MinervaBMJ 1999; 319 doi: https://doi.org/10.1136/bmj.319.7202.134 (Published 10 July 1999) Cite this as: BMJ 1999;319:134
Minerva publishes a lot of radiological images—many of them the right way up—but the radiologist who interpreted the image is rarely mentioned. Two practitioners from Edinburgh write that radiologists were acknowledged in only 7 out of 78 “radiological” cases published on this page over the past four years, and they urge their specialist colleagues (especially ear, nose, and throat surgeons) to give credit where it's due. They also say that radiologists in general should shout louder about their important role in patient care.
Cardiac surgeons have been performing heart transplant operations for 30 years, and patients' survival prospects continue to improve. In one German centre nearly 50% of patients survive for at least 10 years after surgery and most of those have good exercise tolerance (Heart 1999;82:47-51). Cancer is one of the biggest threats to patients who have any solid organ transplant. A quarter of the patients in this series had at least one malignancy during follow up.
Patients who survive a bone marrow transplant for leukaemia also have a good chance of long term survival, although their mortality remains much higher than that in a comparable normal population (New England Journal of Medicine 1999;341:14-21). In a cohort study of over 6000 patients with a variety of haematological cancers, 90% of patients who were free of disease for two years after transplantation survived for at least five years. Recurrent leukaemia and chronic graft versus host disease were the two biggest killers in this cohort.
Common sense tells us that polluted air is more damaging to people's lungs than clean air—but this is surprisingly difficult to prove. A study in Thorax (1999;54:597-605) takes the research a step closer by linking pollution figures with consultation rates in 45 London general practices. High levels of nitrogen dioxide and carbon monoxide increased consultation rates for asthma, but only in children. Particulate pollution was the only factor that affected consultation rates in adults. The effects of pollution were greatest in the summer.
Pre-eclampsia is common and dangerous, and its cause is unknown, but for once the answer is not in the genes (British Journal of Obstetrics and Gynaecology 1999;106:570-5). A study of 471 twin pairs failed to find a single pair that were concordant for the disease, suggesting that the mother's genes have little or nothing to do with this condition. Environmental factors under scrutiny include seminal antigens, previous failed pregnancies, and sex of the fetus.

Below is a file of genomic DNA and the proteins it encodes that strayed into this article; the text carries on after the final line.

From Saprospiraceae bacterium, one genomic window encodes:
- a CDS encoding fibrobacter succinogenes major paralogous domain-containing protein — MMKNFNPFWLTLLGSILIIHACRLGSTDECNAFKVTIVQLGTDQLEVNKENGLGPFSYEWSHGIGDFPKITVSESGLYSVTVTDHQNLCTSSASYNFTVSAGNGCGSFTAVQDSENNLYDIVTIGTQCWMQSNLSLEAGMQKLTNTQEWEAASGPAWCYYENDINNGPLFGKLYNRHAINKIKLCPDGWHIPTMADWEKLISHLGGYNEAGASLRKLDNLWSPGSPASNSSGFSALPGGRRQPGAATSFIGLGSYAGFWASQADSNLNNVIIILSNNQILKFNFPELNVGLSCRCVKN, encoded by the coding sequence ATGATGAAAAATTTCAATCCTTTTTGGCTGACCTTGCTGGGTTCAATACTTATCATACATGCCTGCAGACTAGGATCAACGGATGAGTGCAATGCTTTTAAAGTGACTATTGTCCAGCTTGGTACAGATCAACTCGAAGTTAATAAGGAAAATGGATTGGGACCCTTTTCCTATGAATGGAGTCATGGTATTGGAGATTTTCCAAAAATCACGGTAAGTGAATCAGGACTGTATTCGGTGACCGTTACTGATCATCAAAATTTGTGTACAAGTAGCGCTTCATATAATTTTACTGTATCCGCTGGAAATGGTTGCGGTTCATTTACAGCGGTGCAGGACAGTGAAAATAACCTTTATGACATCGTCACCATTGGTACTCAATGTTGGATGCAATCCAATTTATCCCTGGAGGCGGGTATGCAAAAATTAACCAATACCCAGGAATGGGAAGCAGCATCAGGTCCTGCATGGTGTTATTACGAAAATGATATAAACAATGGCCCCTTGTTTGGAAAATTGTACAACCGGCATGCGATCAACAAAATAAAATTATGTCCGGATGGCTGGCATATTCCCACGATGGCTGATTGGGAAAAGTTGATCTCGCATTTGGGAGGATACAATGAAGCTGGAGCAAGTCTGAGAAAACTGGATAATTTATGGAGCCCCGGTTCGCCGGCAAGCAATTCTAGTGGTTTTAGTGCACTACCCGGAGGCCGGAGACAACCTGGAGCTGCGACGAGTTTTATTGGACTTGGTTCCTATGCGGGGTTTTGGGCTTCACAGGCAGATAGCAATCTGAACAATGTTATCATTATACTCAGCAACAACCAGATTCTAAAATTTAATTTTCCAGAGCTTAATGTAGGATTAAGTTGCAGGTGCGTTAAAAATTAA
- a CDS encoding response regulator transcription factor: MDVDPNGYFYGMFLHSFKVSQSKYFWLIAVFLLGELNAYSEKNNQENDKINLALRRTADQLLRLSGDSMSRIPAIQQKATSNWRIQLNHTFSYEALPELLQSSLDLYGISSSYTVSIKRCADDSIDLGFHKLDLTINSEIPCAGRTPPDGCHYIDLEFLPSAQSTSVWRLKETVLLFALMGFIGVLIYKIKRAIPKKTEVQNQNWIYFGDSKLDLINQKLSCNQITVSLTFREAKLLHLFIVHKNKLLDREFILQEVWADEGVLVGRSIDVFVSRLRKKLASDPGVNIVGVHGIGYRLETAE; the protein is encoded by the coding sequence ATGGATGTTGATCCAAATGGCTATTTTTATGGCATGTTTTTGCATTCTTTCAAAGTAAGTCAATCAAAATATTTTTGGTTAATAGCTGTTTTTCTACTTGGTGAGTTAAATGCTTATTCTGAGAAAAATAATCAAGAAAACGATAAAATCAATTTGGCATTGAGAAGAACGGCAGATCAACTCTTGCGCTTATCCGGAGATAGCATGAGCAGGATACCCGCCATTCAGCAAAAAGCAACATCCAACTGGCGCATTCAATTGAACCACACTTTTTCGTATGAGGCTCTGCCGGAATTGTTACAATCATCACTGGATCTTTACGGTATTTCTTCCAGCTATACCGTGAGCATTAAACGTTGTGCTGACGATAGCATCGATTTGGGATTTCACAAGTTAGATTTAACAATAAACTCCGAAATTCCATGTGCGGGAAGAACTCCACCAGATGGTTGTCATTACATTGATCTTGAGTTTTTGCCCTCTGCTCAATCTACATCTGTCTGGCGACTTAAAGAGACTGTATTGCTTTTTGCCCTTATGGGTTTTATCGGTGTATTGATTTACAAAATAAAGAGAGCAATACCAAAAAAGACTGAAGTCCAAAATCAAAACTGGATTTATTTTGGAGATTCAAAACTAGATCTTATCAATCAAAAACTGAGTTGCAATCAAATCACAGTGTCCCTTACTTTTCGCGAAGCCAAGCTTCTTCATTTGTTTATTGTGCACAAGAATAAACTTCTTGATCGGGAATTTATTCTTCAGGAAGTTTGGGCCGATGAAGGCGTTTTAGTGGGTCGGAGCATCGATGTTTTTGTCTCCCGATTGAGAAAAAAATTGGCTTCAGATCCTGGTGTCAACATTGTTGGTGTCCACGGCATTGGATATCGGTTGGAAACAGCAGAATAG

Elsevier Science, a leading science publisher, came under fire last month when a referee for one of its journals resigned over relentless increases in subscription rates (Nature 1999;399:623). He blamed Elsevier and other avaricious publishers for the budget crisis at Florida State University's library, which has had to cut more than 2000 titles from its list because of annual price increases of 20%. Nuclear Physics A, the journal he resigned from, costs $7234 (fl14 252) a year. Other scientists should consider following his lead, he says.
Humans have an unwavering circadian rhythm of precisely 24 hours and 11 minutes, not the variable rhythm previously thought to set us apart from other animals (Science 1999;284:2177-80). Experiments in 28 volunteers who spent a month in a tightly controlled environment show that the human time clock is sophisticated, durable, and presumably important to our health and well being. Junior doctors with punishing on-call rotas now have an evolutionary argument as well as a moral one to beat their managers with.
Experiments have shown that women prefer men with slightly feminine faces, but scientists report in Nature (1999;399:741-2) that women's preferences switch during the follicular phase of the menstrual cycle, when they are most likely to conceive. The effect is most marked in women with steady partners, and is wiped out by oral contraception. The authors speculate that women have evolved a mating strategy that allows them a primary partner who invests heavily in their family (the feminine type) but doesn't necessarily father all their children.
Australian doctors who need an interpreter can contact a telephone service that provides interpreters in over 100 languages round the clock. In Britain, doctors often have to rely on relatives, even children, to interpret for them. A nationwide survey of accident and emergency departments found widespread support for a telephone interpreter service, particularly at night and over weekends, when regular services were not available (Accident and Emergency Medicine 1999;16:271-4). NHS Direct might be a good place to start, say the authors.
The “mayo culture” is not an egg based salad dressing which has been left out of the fridge too long but an institutional milieu at the Mayo clinic in Rochester, where with a little extra effort doctors can become “distinguished clinicians” (Mayo Clinic Proceedings 1999;74:635-7). Readers wishing to be distinguished should: become a role model to everyone, especially paramedical staff; be consistent, dependable, predictable, intuitive, hard working, and believe in God. They should also eschew arrogance and avoid whining. Being pompous, on the other hand, is compulsory
In Tasmania, tobacco companies that lie about the health effects of tobacco face prosecution. Legislation has not yet reached South Australia, but in one survey over 90% of South Australian respondents would support a similar law (Australia and New Zealand Journal of Public Health 1999;23:240-4). The same respondents rated tobacco company executives as the least honest and ethical out of a list of professions that included lawyers, journalists, and used car salesmen.